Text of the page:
The history of the Gaiety School, however, runs a lot deeper than 1986. A Gaiety Theatre School existed in the 1940s and was headed by the celebrated actress and director Ria Mooney. Very little documented evidence of this original Gaiety Theatre School exists. However, the archive of the Gaiety School of Acting proudly holds possibly the only documented account of this school. A prospectus of the school from the year 1944-45 in immaculate condition lists a detailed account of the acting training offered by the then Gaiety School and also a statement by the school principal Ria Mooney. Also present is a letter from Ria Mooney to a prospective student who was not successful in her desire to claim a place in the Gaiety Theatre School in 1945. The National Library of Ireland does hold a collection of Ria Mooney papers. These records do not contain any mention of her time at the Gaiety School and pertain only to her capacity as head of the Abbey theatre school, the position Mooney took up following her time at the Gaiety School. This fact acts only to emphasis the importance of the two items relating to the original Gaiety School.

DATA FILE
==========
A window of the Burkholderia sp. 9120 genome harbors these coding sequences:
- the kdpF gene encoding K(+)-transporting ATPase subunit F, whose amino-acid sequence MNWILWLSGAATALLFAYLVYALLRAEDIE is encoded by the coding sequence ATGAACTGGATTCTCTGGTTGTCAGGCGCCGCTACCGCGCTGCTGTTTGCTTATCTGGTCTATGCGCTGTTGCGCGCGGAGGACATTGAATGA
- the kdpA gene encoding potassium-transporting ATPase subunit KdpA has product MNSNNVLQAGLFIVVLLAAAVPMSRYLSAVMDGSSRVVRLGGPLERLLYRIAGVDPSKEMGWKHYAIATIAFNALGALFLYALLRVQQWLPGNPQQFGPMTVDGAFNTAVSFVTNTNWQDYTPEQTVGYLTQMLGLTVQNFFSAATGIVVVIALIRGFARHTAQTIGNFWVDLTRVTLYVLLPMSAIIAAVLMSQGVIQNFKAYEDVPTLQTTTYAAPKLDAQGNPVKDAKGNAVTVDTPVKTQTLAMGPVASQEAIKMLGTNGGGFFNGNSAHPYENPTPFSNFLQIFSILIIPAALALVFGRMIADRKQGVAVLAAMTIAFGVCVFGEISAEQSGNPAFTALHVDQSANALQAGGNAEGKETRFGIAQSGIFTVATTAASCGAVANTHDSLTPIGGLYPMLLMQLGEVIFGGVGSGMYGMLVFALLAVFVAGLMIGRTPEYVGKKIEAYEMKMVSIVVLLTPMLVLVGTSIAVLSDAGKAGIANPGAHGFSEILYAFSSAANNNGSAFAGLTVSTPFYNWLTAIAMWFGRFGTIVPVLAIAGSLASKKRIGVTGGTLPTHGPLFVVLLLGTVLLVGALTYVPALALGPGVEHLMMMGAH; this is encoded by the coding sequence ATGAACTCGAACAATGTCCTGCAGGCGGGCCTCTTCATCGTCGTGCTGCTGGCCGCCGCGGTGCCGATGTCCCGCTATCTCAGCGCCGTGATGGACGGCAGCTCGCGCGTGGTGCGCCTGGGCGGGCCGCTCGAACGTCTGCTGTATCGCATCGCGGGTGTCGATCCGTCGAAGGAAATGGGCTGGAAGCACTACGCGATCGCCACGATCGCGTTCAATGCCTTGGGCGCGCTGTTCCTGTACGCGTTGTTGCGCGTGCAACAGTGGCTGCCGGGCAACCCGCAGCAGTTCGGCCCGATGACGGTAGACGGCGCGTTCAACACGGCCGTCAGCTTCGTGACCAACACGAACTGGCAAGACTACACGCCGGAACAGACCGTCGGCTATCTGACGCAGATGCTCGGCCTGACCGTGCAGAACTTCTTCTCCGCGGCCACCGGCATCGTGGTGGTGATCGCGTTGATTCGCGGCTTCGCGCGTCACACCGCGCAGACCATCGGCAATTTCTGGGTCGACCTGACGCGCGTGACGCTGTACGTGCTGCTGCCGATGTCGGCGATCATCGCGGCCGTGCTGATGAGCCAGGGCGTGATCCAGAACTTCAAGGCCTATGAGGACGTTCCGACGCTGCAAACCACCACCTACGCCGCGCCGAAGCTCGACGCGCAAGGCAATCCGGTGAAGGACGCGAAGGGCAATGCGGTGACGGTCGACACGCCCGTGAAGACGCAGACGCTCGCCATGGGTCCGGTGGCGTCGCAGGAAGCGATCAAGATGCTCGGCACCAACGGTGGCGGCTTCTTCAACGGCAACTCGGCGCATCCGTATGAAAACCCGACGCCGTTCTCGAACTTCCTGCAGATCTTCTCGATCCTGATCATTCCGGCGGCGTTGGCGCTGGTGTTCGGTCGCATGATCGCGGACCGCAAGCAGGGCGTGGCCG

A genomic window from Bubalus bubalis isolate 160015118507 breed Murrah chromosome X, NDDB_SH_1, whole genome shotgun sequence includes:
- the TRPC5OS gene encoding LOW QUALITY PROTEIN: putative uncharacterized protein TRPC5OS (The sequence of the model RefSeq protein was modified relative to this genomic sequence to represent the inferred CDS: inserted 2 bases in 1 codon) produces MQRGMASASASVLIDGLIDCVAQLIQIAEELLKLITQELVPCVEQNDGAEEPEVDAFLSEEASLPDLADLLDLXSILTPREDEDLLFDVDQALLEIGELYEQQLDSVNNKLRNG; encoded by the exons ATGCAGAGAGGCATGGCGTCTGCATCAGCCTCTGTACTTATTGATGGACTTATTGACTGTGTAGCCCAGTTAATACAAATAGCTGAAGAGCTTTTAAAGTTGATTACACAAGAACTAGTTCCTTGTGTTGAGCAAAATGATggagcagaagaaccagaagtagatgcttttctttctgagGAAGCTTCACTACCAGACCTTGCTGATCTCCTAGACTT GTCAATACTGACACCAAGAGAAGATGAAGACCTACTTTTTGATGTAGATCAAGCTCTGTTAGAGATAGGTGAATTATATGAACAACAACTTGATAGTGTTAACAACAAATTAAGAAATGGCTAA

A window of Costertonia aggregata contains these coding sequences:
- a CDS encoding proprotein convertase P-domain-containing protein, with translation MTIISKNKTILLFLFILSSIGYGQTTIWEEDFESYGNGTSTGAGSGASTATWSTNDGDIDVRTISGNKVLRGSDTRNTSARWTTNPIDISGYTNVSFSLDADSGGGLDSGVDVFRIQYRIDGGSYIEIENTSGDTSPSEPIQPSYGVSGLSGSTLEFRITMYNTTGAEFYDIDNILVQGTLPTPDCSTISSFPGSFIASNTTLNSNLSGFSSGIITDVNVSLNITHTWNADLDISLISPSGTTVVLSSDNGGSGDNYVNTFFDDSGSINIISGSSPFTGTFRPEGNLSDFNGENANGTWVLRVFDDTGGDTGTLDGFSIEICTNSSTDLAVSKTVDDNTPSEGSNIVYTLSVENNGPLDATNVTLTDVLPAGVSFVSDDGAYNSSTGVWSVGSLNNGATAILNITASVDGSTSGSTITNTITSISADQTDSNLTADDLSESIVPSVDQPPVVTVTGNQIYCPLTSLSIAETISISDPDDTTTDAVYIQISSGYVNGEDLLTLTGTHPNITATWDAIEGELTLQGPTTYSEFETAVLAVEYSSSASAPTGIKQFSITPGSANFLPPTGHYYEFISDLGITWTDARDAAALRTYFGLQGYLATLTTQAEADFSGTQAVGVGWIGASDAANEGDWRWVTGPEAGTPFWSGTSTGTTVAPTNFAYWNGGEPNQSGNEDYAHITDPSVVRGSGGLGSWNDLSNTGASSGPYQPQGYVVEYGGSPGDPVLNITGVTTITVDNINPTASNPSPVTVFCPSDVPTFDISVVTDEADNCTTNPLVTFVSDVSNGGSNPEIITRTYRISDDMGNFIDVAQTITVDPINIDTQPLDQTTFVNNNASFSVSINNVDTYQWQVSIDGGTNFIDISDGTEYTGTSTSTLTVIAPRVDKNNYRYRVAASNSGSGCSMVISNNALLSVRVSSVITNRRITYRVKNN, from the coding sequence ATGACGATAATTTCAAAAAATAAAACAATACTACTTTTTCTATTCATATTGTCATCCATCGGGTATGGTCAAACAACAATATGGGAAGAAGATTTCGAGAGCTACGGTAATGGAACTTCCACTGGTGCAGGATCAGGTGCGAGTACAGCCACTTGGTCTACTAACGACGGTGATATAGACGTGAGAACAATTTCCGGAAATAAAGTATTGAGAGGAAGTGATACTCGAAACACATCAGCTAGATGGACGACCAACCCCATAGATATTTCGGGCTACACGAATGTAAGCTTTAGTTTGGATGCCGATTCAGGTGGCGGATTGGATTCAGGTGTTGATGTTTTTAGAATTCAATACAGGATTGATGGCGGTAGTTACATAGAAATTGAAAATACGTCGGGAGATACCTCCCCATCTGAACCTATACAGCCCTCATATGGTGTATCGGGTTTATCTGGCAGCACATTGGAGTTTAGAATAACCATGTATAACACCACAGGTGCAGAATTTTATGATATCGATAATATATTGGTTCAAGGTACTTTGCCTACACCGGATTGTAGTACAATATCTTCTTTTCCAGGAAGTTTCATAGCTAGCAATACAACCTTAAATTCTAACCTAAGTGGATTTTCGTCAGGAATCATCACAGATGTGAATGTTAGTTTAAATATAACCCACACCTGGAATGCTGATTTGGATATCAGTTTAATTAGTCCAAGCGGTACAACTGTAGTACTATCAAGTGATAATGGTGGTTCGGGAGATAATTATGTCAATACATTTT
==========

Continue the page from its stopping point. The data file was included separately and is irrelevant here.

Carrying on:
The Gaiety School of Acting archive also contains all records of graduate productions and showcases from 1986 to early 2010. There is an extensive collection of programmes, flyers, posters, press cuttings, reviews, scripts and ephemera from these productions which present a stirring and visual snapshot of the success and productivity of the school. Scrapbooks of marketing and press information highlight the challenge of promoting an actor training school and also document how Irish media and expectations of advertising also grew during the twenty four years covered by the Gaiety School archive.